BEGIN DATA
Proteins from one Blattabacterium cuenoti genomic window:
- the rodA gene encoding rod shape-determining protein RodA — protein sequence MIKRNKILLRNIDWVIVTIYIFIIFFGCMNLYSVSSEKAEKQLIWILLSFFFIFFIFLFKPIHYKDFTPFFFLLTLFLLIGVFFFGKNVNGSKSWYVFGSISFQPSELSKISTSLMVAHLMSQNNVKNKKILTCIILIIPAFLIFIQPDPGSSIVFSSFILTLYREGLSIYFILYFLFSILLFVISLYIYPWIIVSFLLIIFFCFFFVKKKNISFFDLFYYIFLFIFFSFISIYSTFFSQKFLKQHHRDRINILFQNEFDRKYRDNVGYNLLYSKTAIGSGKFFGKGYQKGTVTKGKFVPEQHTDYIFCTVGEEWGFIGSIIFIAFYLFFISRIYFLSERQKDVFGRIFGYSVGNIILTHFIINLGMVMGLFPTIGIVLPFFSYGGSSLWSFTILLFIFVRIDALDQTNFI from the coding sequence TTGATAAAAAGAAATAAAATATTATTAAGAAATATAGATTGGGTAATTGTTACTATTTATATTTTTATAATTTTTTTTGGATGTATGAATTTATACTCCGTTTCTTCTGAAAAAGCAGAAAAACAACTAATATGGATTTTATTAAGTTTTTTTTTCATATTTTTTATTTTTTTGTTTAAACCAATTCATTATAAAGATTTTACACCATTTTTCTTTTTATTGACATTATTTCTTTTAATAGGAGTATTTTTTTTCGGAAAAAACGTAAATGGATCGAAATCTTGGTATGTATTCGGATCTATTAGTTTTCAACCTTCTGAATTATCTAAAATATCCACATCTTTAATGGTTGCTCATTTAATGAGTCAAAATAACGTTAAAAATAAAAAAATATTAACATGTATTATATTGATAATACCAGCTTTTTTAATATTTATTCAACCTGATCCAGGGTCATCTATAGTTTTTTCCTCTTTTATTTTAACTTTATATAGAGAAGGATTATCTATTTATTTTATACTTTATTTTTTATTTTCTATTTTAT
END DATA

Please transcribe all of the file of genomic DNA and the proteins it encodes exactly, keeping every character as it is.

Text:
Proteins from one Blattabacterium cuenoti genomic window:
- the rodA gene encoding rod shape-determining protein RodA — protein sequence MIKRNKILLRNIDWVIVTIYIFIIFFGCMNLYSVSSEKAEKQLIWILLSFFFIFFIFLFKPIHYKDFTPFFFLLTLFLLIGVFFFGKNVNGSKSWYVFGSISFQPSELSKISTSLMVAHLMSQNNVKNKKILTCIILIIPAFLIFIQPDPGSSIVFSSFILTLYREGLSIYFILYFLFSILLFVISLYIYPWIIVSFLLIIFFCFFFVKKKNISFFDLFYYIFLFIFFSFISIYSTFFSQKFLKQHHRDRINILFQNEFDRKYRDNVGYNLLYSKTAIGSGKFFGKGYQKGTVTKGKFVPEQHTDYIFCTVGEEWGFIGSIIFIAFYLFFISRIYFLSERQKDVFGRIFGYSVGNIILTHFIINLGMVMGLFPTIGIVLPFFSYGGSSLWSFTILLFIFVRIDALDQTNFI from the coding sequence TTGATAAAAAGAAATAAAATATTATTAAGAAATATAGATTGGGTAATTGTTACTATTTATATTTTTATAATTTTTTTTGGATGTATGAATTTATACTCCGTTTCTTCTGAAAAAGCAGAAAAACAACTAATATGGATTTTATTAAGTTTTTTTTTCATATTTTTTATTTTTTTGTTTAAACCAATTCATTATAAAGATTTTACACCATTTTTCTTTTTATTGACATTATTTCTTTTAATAGGAGTATTTTTTTTCGGAAAAAACGTAAATGGATCGAAATCTTGGTATGTATTCGGATCTATTAGTTTTCAACCTTCTGAATTATCTAAAATATCCACATCTTTAATGGTTGCTCATTTAATGAGTCAAAATAACGTTAAAAATAAAAAAATATTAACATGTATTATATTGATAATACCAGCTTTTTTAATATTTATTCAACCTGATCCAGGGTCATCTATAGTTTTTTCCTCTTTTATTTTAACTTTATATAGAGAAGGATTATCTATTTATTTTATACTTTATTTTTTATTTTCTATTTTAT